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Youngwood church continues after-school program

| Wednesday, Nov. 14, 2012, 10:15 p.m.
For The Mt. Pleasant Journal
Pictured at the after-school program at Christ United Methodist Church in Youngwood on Wednesday, Nov. 7, 2012, are (first row, from left) Alex Wuelsh , 6, of Greensburg; Laura Stanish, 6, of Youngwood; Dylan Pape, 6, of Youngwood; and Thomas Stoves, 7, of New Stanton; (second row) Madison Ritenour, 7; Abby Blahovec, 8; and Cydney Blahovec, 8, all of Youngwood; (third row) Reghan Dahl, 9, of Greensburg; Wyatt Bumbaugh, 8, of Youngwood; Nicholas Trout, 7, of Hunker; Tyson Gregory, 8, of Greensburg; and Anthony Trout, 7, of Hunker; (fourth row) the Rev. Ed Bailey, the church's pastor, of Greensburg; Keri Olson, 10, of Youngwood; Mason Baughman, 10, of Youngwood; Cody Trout, 10, of Hunker; and program aide Dylan Warrington, 12, of Youngwood.
Mt. Pleasant Journal
A Thanksgiving dinner was prepared for the children attending the after-school program at Christ United Methodist Church in Youngwood as Mason Baughman, 10, of Youngwood bows his head in prayer on Wednesday, Nov. 7, 2012. Barbara Denning | For The Mt. Pleasant Journal

King's Force, otherwise known as “K Force,” is a weekly, after-school program for children in kindergarten through fifth grade run by a group of dedicated members from Christ United Methodist Church in Youngwood.

The program is held at the church on Lincoln Street in the borough every Wednesday from 4 p.m. to 6:30 p.m.

“It's a chance for the kids to socialize, have dinner and learn about God's lessons,” said Susan Murphy of Hunker, the program's director and the church's assistant to the pastor.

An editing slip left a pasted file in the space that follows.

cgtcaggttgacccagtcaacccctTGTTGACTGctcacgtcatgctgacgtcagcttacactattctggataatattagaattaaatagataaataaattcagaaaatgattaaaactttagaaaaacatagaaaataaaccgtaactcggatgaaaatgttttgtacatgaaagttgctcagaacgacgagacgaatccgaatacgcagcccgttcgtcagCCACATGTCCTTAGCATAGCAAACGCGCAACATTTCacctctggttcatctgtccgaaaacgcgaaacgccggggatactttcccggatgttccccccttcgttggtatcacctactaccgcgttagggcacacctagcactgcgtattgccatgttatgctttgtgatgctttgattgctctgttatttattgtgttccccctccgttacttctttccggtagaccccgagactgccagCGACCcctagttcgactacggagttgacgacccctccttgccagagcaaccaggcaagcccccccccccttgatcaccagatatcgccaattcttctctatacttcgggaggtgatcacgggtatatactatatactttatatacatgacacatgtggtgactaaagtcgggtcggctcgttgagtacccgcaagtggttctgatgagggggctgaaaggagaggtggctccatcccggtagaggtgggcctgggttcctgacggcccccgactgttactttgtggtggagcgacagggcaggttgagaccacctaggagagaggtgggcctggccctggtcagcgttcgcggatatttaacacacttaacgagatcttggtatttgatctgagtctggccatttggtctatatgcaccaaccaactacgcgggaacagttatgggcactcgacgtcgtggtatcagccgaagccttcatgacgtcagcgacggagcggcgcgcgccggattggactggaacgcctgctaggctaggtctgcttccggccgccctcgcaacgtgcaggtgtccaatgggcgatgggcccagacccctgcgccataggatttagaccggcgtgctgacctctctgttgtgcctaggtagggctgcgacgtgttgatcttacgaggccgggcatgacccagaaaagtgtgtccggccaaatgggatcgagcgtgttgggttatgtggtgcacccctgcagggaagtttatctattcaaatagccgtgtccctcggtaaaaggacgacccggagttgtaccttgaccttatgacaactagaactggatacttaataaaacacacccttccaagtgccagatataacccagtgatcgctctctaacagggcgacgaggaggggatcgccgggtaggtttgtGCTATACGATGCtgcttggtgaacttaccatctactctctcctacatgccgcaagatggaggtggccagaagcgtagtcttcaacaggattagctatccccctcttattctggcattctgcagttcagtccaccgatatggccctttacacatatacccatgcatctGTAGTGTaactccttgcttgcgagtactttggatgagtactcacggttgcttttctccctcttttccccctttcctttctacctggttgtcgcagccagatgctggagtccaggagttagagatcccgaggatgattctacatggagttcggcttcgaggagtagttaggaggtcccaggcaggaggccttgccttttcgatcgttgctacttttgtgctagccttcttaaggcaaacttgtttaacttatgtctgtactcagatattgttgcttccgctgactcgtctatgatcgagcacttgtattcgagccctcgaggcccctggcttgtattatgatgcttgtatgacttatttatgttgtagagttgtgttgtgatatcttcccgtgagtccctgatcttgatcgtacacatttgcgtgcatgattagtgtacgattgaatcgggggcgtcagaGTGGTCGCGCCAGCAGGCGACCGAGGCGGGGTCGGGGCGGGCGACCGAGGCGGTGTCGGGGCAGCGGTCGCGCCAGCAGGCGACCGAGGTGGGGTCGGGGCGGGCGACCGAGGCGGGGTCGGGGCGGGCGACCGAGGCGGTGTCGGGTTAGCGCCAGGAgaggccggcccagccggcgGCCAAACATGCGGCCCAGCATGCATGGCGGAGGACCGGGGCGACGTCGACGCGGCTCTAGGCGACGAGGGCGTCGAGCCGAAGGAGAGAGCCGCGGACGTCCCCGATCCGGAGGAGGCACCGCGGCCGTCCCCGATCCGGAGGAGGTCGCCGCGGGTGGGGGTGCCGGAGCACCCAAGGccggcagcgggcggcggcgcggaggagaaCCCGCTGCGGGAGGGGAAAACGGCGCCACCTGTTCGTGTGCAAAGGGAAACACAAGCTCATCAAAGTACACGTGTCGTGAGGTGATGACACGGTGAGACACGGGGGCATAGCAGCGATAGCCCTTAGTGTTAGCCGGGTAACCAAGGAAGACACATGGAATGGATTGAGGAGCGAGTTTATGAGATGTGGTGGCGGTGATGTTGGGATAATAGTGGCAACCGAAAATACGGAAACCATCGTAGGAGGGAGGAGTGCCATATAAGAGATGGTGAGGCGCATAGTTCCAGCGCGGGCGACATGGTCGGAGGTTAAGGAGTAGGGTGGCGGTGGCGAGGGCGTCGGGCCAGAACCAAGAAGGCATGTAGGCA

As children arrive, they can choose from several activities such as basketball, heading to a quiet area to complete homework, or spending time in the board game center.

A family style dinner is served around 5:30 p.m.

“The children set their places and tables,” Murphy said, “We concentrate on manners and saying grace.”

Following dinner is lesson time with a rotating schedule of activities which include library, art and music.

Often the evening, including meal and activities, centers around a theme such as “Western Night” or a “Patriotism Night.”

A reward ticket system is used in which the children are given tickets for actions such as random acts of kindness or knowing Bible verses, Murphy said.

Tickets can then be redeemed at a “store” that sells small toys.

“It's so important to reach out to the community and the kids and it's very satisfying that they're responding to us,” said Sharon Young of Youngwood, a program volunteer. “The kids really like it. It's something that's constant for them. There's no pressure or competition.”

In its fourth year, the program has had as few as six and as many as 30 members at one time.

Currently, around 15 children are participating in the program, which runs from October to March.

Any child is welcome to attend, regardless of religious affiliation, and they may begin the program at any time, Murphy said.

The idea behind K Force is the have the kids participating ‘graduate' to the church's youth group – ‘G Force,' or God's Force, which is for youth in grades six through 12.

The cost to participate is $2 per child weekly. Scholarship money is available to those who qualify.

“I'm very happy with what we're doing,” said Judy Barron of Greensburg, a church member and K Force teacher, “We have fun, food and a faith-filled evening.”

Cami DiBattista is a freelance writer.

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